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Who knew City Attorney Jan Goldsmith’s effort to warm up the crowd for Sen. Ted Cruz last week would get people talking for days.

“We believe in jobs, freedom and security. You know something? The Democrats don’t believe in these values,” Goldsmith said.

Now the people running to replace Goldsmith are universally condemning him too.

Robert Hickey, the deputy district attorney and lone Republican hoping to succeed Goldsmith, said he was trying to stay focused on topics like domestic violence. But Goldsmith’s remarks didn’t sit right.

“I don’t agree with the comments, and if those words left my mouth I would be apologizing. Many people I care about would be offended. We can disagree without being disparaging,” Hickey said in a statement.

Tuesday, Goldsmith sought to clarify the point he was trying to make. It was only about the presidential race.

“The context was comparing the candidates and ‘the Democrats’ or ‘the Republicans’ are typical references when speaking of the candidates. And, I was contrasting the candidates. No one would reasonably interpret those comments to be directed at 72 million registered Democrats across the country,” Goldsmith wrote in an email.

I guess that would mean that only two Democrats don’t believe in freedom, jobs or security.

Rafael Castellanos, another Democratic candidate, blasted Goldsmith’s comments in an op-ed. His spokesman said the clarification looks merely like a response to the blowback.

Here’s part of Castellanos’ commentary:

It’s utter nonsense to categorically state that Democrats don’t believe in jobs, freedom and security.

Goldsmith’s comments reflect the kind of politics that San Diego leaders do not easily tolerate, and for that I have always been grateful.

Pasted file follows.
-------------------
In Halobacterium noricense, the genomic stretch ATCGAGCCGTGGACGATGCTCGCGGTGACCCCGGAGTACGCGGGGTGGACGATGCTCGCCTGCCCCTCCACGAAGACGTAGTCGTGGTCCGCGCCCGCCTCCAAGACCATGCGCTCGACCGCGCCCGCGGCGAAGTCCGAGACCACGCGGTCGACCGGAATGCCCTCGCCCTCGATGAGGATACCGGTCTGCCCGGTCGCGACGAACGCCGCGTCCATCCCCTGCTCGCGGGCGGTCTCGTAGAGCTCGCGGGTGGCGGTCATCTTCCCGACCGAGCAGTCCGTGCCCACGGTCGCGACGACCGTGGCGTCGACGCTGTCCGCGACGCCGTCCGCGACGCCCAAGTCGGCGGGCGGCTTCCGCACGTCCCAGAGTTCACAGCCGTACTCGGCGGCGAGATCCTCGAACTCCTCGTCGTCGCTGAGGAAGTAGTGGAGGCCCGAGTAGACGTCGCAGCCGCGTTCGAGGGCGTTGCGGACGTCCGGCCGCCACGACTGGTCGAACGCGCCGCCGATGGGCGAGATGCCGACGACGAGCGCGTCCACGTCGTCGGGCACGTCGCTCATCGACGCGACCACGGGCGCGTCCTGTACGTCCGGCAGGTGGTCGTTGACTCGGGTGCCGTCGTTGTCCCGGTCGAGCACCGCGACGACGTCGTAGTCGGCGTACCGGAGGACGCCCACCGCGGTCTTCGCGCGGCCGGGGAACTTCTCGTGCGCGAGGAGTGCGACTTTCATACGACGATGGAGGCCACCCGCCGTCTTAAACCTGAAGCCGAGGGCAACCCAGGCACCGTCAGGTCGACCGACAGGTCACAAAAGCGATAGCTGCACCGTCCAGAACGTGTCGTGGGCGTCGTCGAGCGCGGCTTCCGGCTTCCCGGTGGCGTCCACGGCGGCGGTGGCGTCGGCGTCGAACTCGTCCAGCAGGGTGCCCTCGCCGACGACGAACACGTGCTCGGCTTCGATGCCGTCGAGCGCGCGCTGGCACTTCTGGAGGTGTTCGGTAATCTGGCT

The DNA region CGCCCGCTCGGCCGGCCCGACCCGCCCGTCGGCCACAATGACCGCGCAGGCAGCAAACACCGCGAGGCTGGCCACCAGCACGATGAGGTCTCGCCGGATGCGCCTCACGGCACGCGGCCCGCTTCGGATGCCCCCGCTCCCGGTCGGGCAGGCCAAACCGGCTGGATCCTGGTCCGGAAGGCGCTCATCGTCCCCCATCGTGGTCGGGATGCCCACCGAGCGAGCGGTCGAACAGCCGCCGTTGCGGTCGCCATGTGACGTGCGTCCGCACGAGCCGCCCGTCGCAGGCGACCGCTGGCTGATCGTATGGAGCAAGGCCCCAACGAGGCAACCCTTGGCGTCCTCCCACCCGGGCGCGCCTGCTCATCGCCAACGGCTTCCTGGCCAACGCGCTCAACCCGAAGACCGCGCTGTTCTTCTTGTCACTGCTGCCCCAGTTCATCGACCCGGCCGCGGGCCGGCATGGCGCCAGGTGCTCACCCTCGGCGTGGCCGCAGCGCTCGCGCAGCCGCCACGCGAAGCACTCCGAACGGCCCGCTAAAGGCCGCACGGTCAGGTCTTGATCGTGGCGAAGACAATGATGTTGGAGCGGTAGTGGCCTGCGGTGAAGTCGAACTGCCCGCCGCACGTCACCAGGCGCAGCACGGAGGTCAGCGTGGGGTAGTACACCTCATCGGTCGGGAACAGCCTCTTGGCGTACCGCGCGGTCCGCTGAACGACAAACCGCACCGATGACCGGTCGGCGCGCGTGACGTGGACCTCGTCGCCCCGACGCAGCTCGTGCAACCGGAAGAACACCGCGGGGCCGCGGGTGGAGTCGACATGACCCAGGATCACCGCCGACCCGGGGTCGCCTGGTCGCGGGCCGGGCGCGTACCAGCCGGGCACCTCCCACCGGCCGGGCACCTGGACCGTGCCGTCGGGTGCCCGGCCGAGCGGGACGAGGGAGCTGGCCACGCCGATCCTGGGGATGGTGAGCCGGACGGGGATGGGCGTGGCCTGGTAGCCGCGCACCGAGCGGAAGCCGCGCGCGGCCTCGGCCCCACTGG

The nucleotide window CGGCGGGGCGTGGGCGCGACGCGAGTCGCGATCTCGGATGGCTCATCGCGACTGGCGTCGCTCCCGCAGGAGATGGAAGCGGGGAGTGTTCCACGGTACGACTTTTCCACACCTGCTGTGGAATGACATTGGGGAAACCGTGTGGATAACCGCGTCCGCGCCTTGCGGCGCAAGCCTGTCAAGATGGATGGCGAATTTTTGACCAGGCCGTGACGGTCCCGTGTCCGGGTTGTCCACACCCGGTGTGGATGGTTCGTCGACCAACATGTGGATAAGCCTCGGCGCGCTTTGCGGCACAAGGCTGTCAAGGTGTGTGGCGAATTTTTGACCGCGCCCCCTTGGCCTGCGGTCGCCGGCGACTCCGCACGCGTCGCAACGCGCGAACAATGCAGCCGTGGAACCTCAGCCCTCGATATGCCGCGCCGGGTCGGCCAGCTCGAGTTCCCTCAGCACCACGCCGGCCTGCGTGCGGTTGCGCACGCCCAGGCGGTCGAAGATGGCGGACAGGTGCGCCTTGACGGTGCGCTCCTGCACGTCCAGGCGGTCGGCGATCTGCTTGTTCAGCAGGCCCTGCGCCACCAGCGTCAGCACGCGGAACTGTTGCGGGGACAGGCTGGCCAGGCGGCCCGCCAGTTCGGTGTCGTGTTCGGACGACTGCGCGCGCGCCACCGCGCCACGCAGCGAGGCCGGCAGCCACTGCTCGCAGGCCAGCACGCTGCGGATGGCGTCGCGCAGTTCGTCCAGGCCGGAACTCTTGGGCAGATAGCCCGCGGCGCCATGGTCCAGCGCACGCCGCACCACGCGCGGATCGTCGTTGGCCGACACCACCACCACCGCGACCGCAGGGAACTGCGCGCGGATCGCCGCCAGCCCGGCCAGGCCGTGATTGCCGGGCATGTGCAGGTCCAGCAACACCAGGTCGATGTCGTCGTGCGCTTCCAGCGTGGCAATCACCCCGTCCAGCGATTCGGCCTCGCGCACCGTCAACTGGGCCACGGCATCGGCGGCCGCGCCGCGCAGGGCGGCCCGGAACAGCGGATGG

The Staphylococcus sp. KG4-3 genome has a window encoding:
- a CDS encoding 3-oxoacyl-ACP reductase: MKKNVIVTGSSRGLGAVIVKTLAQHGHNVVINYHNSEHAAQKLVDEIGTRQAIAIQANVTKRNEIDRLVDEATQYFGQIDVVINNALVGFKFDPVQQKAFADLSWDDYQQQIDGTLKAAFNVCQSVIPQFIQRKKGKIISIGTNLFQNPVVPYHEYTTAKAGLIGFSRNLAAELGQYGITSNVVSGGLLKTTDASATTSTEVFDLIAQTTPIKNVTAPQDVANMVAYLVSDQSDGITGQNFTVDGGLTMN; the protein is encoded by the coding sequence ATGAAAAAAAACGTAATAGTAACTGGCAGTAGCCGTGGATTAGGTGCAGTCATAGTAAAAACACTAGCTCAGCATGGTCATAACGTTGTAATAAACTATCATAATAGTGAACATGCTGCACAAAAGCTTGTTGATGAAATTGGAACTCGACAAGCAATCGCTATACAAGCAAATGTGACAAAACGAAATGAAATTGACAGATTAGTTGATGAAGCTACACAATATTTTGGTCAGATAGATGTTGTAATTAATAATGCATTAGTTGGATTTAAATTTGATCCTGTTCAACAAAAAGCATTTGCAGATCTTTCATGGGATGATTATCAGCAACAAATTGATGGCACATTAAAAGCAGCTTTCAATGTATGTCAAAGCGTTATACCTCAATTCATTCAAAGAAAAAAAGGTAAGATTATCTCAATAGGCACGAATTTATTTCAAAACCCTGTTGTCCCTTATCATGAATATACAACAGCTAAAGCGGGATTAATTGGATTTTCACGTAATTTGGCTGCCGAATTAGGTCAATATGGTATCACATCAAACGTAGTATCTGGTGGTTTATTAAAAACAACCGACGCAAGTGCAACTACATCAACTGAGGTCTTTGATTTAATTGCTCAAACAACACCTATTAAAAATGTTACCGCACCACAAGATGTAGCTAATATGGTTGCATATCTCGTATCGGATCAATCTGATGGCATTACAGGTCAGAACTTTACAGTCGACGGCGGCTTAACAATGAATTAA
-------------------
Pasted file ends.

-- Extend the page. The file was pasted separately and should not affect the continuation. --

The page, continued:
In his response to Castellanos, Goldsmith doubled down on his criticism in particular of Democratic candidate Sen. Bernie Sanders.

I am happy to have a long discussion about the erosion of job opportunities and freedoms arising out of a collectivism attitude that has been growing in our country. For this response, however, I’ll just quote from Winston Churchill who once said, “socialism is a philosophy of failure, the creed of ignorance, and the gospel of envy, its inherent virtue is the equal sharing of misery.”

If it makes Rafael feel better, I also fear Donald Trump and don’t know what I would do if he is the nominee. So, the fear is bipartisan.

Gil Cabrera, another Democrat in the race, said Goldsmith’s clarifiction “is still untrue given that both Hillary Clinton and Bernie Sanders also believe in jobs, freedom and security. And regardless, the city attorney, of all our local elected officials, should be the least partisan.”

Goldsmith says he’s only recently decided to get political.

Finally, during the past 7 ½ years I have mostly not engaged in political activities. I hope my successor has the same self-control. During my last few months in office, however, I decided to get involved a bit in the presidential election, one that is different than any I have experienced. And, yes, the presidential campaign – whether we like it or not – is partisan.

Update: City attorney candidate, and current chief deputy city attorney, Mara Elliott, sent in this comment:

Voters, not politicians, will decide what values they want in the next City Attorney.  I’m proud of mine.  I’m a Democrat and believe in standing up for good jobs for working people, safe neighborhoods in all of San Diego, and a clean, healthy environment for future generations.

Update 2: I should have included Goldsmith’s other response to Castellanos, about how Goldsmith runs the city attorney’s office. Here’s that part: 

“My political views have nothing to do with our office’s legal work. As Rafael should understand, professionals do not  allow their political and personal views to interfere with their work. The 155 lawyers in our office have many different political views and we all keep those views out of our professional work.”

Scott Lewis

Scott Lewis oversees Voice of San Diego’s operations, website and daily functions as Editor in Chief. He also writes about local politics, where he frequently...

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